What is the answer of the state though in 2013? To patronize us even more, by telling us we need to go back to gatherings and all of what that entails. It's like the Roman idea, the bread and circus for the mob. Keep them distracted.

Anonymous said...

This craziness needs to be addressed by organisations like Irish Universities Association and the Royal Irish Society. Throwing tax payers' money into pigeon holes isn't enough, we need smart spending and value for money.

Brian O' Hanlon said...

On July 31 2013, the US Bureau of Econmic Analysis will release, for the first time, GDP figures categorizing research and development as fixed investment. It will joint software in a new category called intellectual property products.

Write Jacques Bughin and James Manyika, at McKinsey & Company.

Brian O' Hanlon said...

A great reference to read btw, is John Howkins's book from the early 2000s, The Creative Economy, in which it outlines the 'problems' that many working in 'creative' types of occupations face,... when viewed by the system.

That is, either from a point of view of a private company, looking to invest in their own R&D spending (a 'liability'), or buy in that R&D (viewed as an 'asset' by traditional accounting techniques). I.e. The difficulty therefore, for many who try to present internal business plans, with R&D in their mix, . . . and probably an indication of why so many tech start ups just decided to throw out all rule books, and do it differently. I.e. 'East coast', versus 'West coast' United States approaches, . . . venture capital for instance, was started in the east, but really took root for real, in the valley in 1960s onwards.

Chris Horn's blog is an excellent up-to-date source of commentary on all things to do with VC. As far as I know, his most recent venture into cloud computing is now funded via a San Francisco based outfit, as opposed to doing finance deals back here on home turf.

Anyhow, there are many, many examples around. In his blog entry, about his address to the Fast 50 Deloitte conference, Horn explained how the model of doing the deal with the remote host, in United States, sort of fell apart for an early Irish software startup.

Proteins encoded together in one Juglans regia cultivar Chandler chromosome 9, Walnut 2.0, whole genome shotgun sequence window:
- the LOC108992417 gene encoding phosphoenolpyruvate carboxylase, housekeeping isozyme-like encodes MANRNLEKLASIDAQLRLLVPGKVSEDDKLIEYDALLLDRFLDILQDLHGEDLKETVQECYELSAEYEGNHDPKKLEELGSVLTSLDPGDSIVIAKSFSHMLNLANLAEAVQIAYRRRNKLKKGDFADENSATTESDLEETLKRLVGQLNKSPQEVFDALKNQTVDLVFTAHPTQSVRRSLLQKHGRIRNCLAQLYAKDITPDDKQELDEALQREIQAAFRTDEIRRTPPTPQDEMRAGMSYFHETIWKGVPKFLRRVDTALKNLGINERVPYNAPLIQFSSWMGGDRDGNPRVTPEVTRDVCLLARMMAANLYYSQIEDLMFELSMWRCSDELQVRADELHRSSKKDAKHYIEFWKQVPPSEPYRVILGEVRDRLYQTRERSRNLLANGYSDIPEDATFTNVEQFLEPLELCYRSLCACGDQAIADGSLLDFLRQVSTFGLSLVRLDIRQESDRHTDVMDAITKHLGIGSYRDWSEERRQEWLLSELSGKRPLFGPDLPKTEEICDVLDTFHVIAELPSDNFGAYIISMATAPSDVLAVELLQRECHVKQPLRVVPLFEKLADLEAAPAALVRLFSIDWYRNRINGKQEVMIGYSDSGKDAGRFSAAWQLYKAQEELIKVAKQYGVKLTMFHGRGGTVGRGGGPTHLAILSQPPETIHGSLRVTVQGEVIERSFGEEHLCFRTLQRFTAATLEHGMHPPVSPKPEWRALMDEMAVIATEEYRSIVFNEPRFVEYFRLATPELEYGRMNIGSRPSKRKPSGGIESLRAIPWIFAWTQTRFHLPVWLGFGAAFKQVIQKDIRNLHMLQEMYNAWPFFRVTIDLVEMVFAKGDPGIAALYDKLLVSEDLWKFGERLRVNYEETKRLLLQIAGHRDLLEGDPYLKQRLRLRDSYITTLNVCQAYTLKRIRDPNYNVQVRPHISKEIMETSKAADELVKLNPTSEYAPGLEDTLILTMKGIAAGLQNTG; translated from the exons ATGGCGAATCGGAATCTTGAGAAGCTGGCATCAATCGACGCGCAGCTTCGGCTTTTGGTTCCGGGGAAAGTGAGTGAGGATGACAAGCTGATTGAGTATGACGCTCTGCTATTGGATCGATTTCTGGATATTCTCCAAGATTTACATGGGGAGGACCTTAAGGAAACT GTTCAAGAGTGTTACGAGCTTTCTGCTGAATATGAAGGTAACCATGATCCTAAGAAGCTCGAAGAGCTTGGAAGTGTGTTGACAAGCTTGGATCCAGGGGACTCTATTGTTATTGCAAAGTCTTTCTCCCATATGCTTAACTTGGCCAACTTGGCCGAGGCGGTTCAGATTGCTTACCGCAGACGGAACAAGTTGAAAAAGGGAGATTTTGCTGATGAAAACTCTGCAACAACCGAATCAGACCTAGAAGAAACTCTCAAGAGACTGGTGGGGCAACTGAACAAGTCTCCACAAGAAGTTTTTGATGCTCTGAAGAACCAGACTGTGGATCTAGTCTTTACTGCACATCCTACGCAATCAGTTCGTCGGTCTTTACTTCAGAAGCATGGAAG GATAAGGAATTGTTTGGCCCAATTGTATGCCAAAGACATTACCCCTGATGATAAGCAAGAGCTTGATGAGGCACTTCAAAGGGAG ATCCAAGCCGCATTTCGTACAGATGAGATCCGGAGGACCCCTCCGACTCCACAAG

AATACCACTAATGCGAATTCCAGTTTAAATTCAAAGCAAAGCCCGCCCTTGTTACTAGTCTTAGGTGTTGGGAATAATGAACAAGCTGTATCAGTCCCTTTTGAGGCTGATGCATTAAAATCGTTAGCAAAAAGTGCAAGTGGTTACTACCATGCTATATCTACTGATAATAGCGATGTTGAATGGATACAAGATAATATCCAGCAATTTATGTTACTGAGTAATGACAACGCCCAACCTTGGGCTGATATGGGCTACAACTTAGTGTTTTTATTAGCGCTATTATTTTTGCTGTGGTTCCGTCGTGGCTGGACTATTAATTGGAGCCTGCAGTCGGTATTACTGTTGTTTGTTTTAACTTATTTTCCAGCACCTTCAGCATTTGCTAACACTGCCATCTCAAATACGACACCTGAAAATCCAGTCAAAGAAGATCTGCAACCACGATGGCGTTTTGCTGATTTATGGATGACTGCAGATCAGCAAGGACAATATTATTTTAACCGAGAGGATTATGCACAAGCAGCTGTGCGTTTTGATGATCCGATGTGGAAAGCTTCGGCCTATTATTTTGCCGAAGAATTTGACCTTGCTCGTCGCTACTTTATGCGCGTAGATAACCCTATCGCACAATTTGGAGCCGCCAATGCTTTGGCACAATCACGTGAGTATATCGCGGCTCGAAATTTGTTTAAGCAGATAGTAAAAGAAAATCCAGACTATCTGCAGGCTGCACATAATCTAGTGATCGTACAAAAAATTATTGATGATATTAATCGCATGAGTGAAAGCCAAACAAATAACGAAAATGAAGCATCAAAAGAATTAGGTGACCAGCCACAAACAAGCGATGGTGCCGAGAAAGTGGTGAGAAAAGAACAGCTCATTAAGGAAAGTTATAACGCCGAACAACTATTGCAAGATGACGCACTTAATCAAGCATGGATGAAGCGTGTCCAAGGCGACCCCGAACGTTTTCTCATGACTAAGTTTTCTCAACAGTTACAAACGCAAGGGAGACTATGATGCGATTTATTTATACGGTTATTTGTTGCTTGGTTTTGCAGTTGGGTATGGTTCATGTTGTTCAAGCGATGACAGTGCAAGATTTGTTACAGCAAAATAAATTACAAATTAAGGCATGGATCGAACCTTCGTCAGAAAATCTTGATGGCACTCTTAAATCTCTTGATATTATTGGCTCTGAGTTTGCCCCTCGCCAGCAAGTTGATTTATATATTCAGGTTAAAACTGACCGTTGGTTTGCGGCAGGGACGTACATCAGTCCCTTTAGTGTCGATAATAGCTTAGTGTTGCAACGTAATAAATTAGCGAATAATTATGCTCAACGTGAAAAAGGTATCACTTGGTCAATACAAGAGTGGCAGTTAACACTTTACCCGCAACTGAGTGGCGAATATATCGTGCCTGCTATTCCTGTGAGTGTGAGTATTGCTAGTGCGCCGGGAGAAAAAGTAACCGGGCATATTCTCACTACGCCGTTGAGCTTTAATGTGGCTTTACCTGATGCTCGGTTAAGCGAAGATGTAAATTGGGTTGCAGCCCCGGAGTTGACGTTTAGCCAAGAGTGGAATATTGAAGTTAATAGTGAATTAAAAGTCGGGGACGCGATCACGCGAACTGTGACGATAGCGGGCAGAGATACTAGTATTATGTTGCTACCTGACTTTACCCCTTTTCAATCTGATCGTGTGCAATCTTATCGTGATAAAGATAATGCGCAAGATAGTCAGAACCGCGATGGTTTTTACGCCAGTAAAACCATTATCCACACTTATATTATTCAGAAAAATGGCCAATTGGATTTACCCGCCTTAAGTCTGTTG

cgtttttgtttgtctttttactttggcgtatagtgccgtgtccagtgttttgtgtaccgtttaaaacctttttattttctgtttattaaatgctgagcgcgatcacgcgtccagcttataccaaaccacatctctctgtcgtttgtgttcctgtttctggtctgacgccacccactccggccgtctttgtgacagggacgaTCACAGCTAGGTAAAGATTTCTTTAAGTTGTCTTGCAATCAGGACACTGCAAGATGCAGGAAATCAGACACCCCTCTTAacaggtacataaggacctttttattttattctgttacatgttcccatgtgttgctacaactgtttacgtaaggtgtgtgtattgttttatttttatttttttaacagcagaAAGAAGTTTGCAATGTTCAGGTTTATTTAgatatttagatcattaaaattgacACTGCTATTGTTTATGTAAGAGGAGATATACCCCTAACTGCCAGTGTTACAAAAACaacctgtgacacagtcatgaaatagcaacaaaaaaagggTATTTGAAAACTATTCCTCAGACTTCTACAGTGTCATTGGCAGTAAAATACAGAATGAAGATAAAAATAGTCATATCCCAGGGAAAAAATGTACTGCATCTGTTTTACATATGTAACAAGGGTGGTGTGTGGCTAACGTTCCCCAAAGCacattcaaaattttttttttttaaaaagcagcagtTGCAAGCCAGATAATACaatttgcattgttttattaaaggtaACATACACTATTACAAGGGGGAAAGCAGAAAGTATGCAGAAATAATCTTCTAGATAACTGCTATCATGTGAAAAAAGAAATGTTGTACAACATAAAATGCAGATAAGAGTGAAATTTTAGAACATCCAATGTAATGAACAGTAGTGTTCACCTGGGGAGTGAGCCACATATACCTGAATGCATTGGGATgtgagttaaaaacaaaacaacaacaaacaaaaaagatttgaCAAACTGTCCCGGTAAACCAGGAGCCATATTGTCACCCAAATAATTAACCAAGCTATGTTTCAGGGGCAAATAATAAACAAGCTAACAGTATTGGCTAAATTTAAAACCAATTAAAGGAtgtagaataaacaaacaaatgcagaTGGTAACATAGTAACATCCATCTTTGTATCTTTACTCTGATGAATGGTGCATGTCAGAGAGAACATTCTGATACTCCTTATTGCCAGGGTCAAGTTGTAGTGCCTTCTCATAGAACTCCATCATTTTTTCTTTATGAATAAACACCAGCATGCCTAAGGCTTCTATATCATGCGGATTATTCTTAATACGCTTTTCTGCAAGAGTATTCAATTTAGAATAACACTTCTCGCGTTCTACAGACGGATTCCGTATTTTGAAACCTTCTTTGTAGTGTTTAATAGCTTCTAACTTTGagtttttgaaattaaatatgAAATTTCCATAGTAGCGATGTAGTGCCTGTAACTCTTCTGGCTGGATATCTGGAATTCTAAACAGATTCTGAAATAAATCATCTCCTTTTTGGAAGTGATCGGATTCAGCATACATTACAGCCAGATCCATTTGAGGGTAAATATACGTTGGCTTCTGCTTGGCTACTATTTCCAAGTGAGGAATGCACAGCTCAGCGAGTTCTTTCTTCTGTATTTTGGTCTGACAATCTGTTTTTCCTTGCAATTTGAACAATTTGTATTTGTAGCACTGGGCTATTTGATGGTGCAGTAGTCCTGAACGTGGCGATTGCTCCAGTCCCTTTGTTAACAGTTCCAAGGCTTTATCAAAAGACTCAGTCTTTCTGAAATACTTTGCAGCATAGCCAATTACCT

But the other thing that John Howkins's book brings up, is the individual creative person having to re-invest so much of their income back into improving their product and their own skillset (think of for instance, a group such as U2, making their shows better and more elaborate).

This again, is such a different 'model' of a worker from how the accounting system would have viewed 'human beings',... people as units that don't re-invest alot into themselves, but instead, they either show up for work and get paid, or don't. That is a lot of the problem with modern characterisations of job, versus job-less-ness and so forth.

E.g. The traditional accounting system, would view the music artist for instance, as being non-productive for large amounts of time,... except for that summer a while back, when they got a job flipping burgers to pay rent. The system only sort of registers the artists, at these odd times, when the fall back into the regular system. It's like the idea, that a guy sitting in traffic, burning gasoline while going nowhere, is viewed as being productive through the lens of GDP calculations. Versus the artist who spends six months writing their new album, as contributing nothing.

Howkins runs down through a lot of these things in the book. And as a centre for a vast amount of intellectual capital creation nowadays, Ireland needs to get ahead of this, or at least stay on a par with lastest US bureau of economic analysis, I would suggest.